"And you never have Romans who are Italians! They're always played by some English actor going 'Oh Thomas, where is my brother, Fellatio? Bring him hither.'"
This trope is used in film and television fiction set in the past (or a fantasy counterpart culture heavily based on the past) where characters speak with British accents, even though the film is not set in Britain and the characters are not British. Sometimes the actors are Fake Brits
, and sometimes the cast all have British accents except for the sole American star.
Giving the characters non-British accents (American, Australian, Canadian, etc.) ought to be just as acceptable as giving them British ones, but this is usually avoided, because it makes the characters sound "inauthentic
". Britain's long history causes British accents to seem somehow "older" — they are used to suggest a sense of antiquity. This is actually inaccurate from a linguistic perspective; the modern British accents actually represent a more evolved form of English. Older English accents were closer to modern Irish and American accents.
In any case, using The Queen's Latin makes a series or film commercially viable in the US. It alleviates the need for subtitles, while maintaining the appearance of historical authenticity. It's just foreign and exotic enough.
(Many British actors already Play Great Ethnics
.) It's also no doubt inspired by productions of Shakespeare
's plays set in Ancient Rome. Remember: Romeo might have been Italian, but he's not realistic unless he talks like a proper British toff
This trope also allows for some subtle characterisation for UK audiences: sometimes regional British accents are used to reflect a character's class or social status by playing up to stereotypes in the collective British psyche. The most common convention, however, is to employ formal English parlance. Depending on the antiquity of the era portrayed, the characters may lapse into a form of Early Modern English, or its contrived cousin, Ye Olde Butcherede Englishe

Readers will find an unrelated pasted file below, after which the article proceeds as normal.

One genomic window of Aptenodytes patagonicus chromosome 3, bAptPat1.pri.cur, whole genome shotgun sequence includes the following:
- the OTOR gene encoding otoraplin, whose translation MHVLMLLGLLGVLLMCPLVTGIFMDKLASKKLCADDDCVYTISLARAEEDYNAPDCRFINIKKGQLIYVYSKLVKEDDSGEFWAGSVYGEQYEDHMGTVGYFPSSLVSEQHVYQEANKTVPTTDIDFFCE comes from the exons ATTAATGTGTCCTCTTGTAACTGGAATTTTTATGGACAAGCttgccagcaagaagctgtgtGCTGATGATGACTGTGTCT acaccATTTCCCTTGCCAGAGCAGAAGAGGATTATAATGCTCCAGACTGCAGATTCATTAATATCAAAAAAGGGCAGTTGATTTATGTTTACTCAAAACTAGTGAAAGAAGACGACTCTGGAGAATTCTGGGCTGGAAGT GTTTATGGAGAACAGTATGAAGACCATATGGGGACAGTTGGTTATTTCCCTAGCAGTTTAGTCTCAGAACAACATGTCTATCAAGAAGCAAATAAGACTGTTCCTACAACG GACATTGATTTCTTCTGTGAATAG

. In any case, it is perhaps British audiences who expect this trope to be ubiquitous most of all - to an American or Australian the use of their native accent for ancient characters could at least be a believable translation convention, to British ears it smacks of deliberately choosing an accent with entirely the wrong connotations - new-world modernity and the rejection of old-world traditions.
Historical linguists have attempted to reconstruct the original Latin pronunciation
of the Romans, but no one knows for sure how they really
sounded. Some might say that the actors are Not Even Bothering with the Accent
, or trying to avoid using Just a Stupid Accent
, and in many cases this is true. The rule of thumb is that if non-British actors are affecting Brit accents, or if the British accents are being used to add layers to the characterisation, they are speaking The Queen's Latin
This trope leads many Ancient Roman (Greek, Trojan, etc.) characters to not only sound but also physically look like Anglo-Saxons rather than Romans. Historians have speculated that the average Roman man had tan or olive skin, usually dark hairnote
, and stood about 5-foot-6, much like a modern Italian. The Roman Empire reached northern Europe, but Romans weren't all
northern Europeans. (This particular bit of Creator Provincialism